A. The district has partnered with the OFCC in the past to build or renovate most buildings in the district. We have also executed a Project Agreement (PA) with the OFCC for these projects so that the items addressed in the capital plan, including the $89.930 million bond issue, will count as the district’s share of the OFCC Master Plan for the district. By passing this $89.930 million bond issue, the district will qualify for approximately $75 million in future funding from the OFCC to address future capital needs at:
Tussing Elementary School
Harmon Middle School
Diley Middle School
Lakeview Junior High
North High School
Q: How has Pickerington Schools handled its finances?
A: Pickerington Schools continues to stretch its operating resources making sure to direct funds where they have the greatest impact on student achievement. The district has also shown fiscal responsibility in securing future state funding for a portion of the projects, should the bond issue pass.
School Finance Definitions
A bond levy is a levy that allows the district to issue debt to build or improve buildings. It is a “bricks and mortar” levy. Bond levies cannot be used to pay staff or utilities or any other operating expenses. Bond levies are used to build buildings but cannot be used to operate the new buildings. Bond issues cannot pay for ongoing maintenance.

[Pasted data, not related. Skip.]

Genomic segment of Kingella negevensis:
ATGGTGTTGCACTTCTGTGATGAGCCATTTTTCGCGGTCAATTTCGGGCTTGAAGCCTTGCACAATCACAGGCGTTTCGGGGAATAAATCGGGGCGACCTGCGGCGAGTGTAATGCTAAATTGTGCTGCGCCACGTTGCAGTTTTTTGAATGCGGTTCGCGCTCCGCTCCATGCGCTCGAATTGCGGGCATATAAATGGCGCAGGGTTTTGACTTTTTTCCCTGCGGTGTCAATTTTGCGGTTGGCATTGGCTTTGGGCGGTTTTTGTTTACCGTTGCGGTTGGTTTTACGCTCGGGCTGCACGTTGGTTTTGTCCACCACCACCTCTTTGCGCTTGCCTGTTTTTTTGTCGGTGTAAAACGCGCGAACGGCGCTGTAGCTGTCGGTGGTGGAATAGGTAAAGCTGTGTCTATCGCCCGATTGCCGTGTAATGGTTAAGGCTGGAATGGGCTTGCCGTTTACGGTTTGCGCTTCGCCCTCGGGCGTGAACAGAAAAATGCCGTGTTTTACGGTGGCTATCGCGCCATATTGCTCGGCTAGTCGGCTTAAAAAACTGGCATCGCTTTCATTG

Regular Operating Levy
An operating levy funds the day-to-day operations of the district. It can be used for salaries, instructional supplies, textbooks, transportation costs, maintenance and upkeep, etc. The millage rate is submitted to voters for approval, not the dollar amount. The millage rate is adjusted down as property values increase. It can be for a limited amount of time or continuing.
An emergency levy funds the day-to-day operations of the district. It can be used for salaries, instructional supplies, textbooks, transportation costs, maintenance and upkeep, etc. This type of levy is submitted to the voters as a dollar amount. An emergency levy can only be voted in for a period of one to ten years.
Permanent Improvement Levy
Permanent improvement levies are for projects and equipment that have a useful life of five years or more. New roofs, renovations, and school busses are assets that fall into this category.